• ‘And don't forget, the power of networks is in how many people are on them, and how committed those people are.’
    • ‘Though people are already committed to other fundraising projects, she encourages everyone to work together to raise the money by September next year.’
    • ‘While she is yet to define her role with the organisation, she is committed enough to take the first step.’
    • ‘‘In my day we were committed, dedicated and professional,’ he said.’
    • ‘Whether it is running a company, running a mile or organising a dinner party, he is equally committed to perfection.’
    • ‘We are committed to our organization, to our profession, and to our patients.’
    • ‘I am personally committed to working toward the establishment of these centers.’
    • ‘The likelihood of success is so great because you can pick an event you are personally committed to, like my lifelong goal of swimming a mile.’
    • ‘And of course, he is absolutely committed to doing everything he can to get the message out as to why Al and Joe would be so good for the country.’
    • ‘And of course, we're committed to helping them as much as we can.’
    • ‘There is also a real recognition that developed nations, committing funds to assist developing ones, need re-assurance that the cash will be well and effectively spent.’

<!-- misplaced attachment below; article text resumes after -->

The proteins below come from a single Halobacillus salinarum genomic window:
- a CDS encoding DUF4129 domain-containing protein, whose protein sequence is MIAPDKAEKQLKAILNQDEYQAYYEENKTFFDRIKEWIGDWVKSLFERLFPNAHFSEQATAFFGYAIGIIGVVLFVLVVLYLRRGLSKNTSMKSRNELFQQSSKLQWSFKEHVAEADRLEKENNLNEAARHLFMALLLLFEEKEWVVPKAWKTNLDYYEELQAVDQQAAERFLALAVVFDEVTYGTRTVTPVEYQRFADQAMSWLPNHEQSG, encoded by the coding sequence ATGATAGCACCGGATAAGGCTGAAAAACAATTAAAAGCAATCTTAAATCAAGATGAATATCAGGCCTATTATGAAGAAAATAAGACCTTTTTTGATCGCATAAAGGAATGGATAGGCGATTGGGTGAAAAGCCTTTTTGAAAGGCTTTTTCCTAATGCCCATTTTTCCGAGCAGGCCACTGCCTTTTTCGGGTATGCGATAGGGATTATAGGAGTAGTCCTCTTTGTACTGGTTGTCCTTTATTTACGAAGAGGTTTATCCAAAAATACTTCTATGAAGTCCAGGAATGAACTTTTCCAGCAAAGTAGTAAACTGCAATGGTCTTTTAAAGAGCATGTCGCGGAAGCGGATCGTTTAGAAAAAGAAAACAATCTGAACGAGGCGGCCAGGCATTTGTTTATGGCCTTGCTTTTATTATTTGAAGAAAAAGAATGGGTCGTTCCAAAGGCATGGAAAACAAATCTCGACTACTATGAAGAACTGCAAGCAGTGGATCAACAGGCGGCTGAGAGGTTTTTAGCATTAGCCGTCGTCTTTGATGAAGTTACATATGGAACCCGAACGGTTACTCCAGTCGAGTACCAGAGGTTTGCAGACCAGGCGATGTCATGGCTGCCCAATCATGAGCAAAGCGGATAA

pledge, devote, apply, give, dedicate, bind, obligate
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    1. 2.1be committed to Be dedicated to (something):
      ‘we are committed to the fundamental principles of democracy’
      • ‘That is not consistent with the agreement which says that everybody has to be committed to exclusively peaceful means.’
      • ‘At the end of the day, this is what our society should be committed to.’
      • ‘All of them were committed to the languages their people spoke, and often used many tongues.’
      • ‘I believe in - and I am committed to - the strong presence in Canada that our six teams give us.’